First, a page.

Combining geographies: NO2
Gas boilers are responsible for several types of pollution: carbon monoxide is particularly dangerous indoors and can kill or seriously poison inhabitants. A high concentration of gas boilers seriously impacts air quality, particularly in cities. For example, in London in 2010, gas boilers contributed 21% of the NO2 pollution, second after transportation, which accounted for about 50%. In these areas, replacing gas boilers with electric alternatives brings more benefits than in others by reducing diseases and mortality in children and adults.
The map shows NO2 concentrations in the UK, where www.nomoregas.org can be more useful.
By overlapping technical/architectural knowledge and urban and geographic information, we could now design more granular policies to capture maximum advantages. For example, heat batteries and other electric alternatives to gas boilers could be incentivised in dense urban areas.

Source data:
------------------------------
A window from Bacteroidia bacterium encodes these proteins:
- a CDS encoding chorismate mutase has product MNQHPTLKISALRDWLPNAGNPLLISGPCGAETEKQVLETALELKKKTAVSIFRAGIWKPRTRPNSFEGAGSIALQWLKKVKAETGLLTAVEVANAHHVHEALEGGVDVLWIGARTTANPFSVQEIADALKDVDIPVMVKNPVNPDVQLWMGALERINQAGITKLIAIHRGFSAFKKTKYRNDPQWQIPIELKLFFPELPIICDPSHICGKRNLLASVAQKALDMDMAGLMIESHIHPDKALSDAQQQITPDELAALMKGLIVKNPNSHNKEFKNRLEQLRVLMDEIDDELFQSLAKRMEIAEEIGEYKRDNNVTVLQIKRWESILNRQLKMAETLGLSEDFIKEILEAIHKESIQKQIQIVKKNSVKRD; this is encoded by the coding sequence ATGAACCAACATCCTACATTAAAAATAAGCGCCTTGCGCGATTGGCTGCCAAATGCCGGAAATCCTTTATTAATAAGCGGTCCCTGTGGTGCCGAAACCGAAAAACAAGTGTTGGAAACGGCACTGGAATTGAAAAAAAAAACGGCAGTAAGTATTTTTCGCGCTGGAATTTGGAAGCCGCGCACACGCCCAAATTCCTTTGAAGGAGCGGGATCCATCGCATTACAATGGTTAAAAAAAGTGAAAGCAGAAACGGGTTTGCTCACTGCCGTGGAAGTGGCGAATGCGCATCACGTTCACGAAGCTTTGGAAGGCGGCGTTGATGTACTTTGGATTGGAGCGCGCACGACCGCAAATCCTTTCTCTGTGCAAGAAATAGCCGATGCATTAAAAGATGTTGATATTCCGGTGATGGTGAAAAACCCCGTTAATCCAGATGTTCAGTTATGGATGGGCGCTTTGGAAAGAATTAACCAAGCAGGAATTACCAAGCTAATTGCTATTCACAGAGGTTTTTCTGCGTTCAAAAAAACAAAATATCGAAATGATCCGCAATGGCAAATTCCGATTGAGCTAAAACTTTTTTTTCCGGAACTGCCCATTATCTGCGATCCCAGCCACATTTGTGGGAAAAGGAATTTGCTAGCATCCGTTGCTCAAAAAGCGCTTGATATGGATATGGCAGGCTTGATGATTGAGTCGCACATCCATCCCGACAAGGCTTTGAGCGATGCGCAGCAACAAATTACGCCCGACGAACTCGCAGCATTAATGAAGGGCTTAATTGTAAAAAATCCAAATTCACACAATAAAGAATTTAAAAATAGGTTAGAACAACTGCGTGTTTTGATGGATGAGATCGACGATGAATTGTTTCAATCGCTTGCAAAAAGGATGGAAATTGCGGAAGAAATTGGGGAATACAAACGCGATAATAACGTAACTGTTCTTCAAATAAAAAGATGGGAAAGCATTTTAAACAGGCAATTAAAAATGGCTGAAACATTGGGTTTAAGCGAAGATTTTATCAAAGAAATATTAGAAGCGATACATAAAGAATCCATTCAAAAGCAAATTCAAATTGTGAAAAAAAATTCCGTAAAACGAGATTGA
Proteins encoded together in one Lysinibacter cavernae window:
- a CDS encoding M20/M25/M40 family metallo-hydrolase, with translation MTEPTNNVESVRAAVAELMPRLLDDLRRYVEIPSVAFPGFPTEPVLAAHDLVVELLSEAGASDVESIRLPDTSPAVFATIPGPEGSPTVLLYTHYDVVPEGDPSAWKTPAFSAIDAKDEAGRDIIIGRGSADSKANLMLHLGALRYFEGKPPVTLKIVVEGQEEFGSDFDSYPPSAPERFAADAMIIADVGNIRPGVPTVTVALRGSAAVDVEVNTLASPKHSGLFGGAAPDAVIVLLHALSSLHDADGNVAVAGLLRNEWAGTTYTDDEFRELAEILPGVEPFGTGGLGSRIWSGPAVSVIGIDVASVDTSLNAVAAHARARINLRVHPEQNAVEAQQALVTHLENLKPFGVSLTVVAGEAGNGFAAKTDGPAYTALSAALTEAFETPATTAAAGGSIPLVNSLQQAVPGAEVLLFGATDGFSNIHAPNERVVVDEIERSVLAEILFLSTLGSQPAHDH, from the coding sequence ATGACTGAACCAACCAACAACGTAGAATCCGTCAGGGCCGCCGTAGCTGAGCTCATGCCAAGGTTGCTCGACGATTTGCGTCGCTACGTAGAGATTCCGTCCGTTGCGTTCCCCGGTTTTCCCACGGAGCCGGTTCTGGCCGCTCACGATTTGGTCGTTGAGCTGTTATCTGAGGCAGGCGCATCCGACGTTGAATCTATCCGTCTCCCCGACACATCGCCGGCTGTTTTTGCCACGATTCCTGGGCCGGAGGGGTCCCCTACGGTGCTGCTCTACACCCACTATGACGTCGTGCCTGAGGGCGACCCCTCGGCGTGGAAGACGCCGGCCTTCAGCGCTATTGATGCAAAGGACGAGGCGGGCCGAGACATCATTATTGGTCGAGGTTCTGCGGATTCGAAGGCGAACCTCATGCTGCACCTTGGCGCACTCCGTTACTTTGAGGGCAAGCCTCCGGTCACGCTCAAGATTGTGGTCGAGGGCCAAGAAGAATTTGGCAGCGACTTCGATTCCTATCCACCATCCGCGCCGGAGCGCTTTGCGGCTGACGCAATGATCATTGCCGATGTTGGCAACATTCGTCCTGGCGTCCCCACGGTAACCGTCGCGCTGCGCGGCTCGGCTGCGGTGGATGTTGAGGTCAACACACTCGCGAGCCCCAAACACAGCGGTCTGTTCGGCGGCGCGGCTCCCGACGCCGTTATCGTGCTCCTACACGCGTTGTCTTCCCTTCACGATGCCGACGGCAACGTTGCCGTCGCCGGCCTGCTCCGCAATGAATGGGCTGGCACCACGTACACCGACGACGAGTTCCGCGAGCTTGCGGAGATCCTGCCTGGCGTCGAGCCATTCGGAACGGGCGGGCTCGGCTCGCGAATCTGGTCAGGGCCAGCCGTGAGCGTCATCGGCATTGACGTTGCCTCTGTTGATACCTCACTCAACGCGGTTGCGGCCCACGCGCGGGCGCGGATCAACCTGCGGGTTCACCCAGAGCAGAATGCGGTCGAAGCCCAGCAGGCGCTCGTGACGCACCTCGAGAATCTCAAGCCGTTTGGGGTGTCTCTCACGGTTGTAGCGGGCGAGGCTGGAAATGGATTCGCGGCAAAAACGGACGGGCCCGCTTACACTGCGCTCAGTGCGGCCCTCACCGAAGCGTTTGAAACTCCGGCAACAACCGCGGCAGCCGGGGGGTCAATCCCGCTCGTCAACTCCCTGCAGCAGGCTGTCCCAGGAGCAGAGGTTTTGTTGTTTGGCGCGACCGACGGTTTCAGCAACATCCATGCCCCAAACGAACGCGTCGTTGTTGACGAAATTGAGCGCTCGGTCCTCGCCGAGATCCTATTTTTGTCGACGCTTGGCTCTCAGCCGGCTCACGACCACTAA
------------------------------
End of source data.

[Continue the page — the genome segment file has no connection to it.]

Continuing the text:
At the same time, when discussing curtailment, we noted how installing thousands of heat batteries in some areas of the North and Scotland would save the government and everyone energy and money.
The combination of these two geographies forms a National (albeit still partial) map of areas where transitioning away from gas should be favoured or incentivised.
 According to the government, every year, “4,000 people go to A&E, 200 people are hospitalised, and there are around 50 deaths in England and Wales”. https://www.gov.uk/government/news/carbon-monoxide-poisoning-sends-4-000-people-to-a-e-each-year  I suspect now the proportion will be a lot higher, thanks to the reduced pollution from transport (The Mayor of London has invested a lot into this campaign and policy).  To see the NO2 maps visit https://naei.beis.gov.uk/mapping/mapping_2020/6_large.png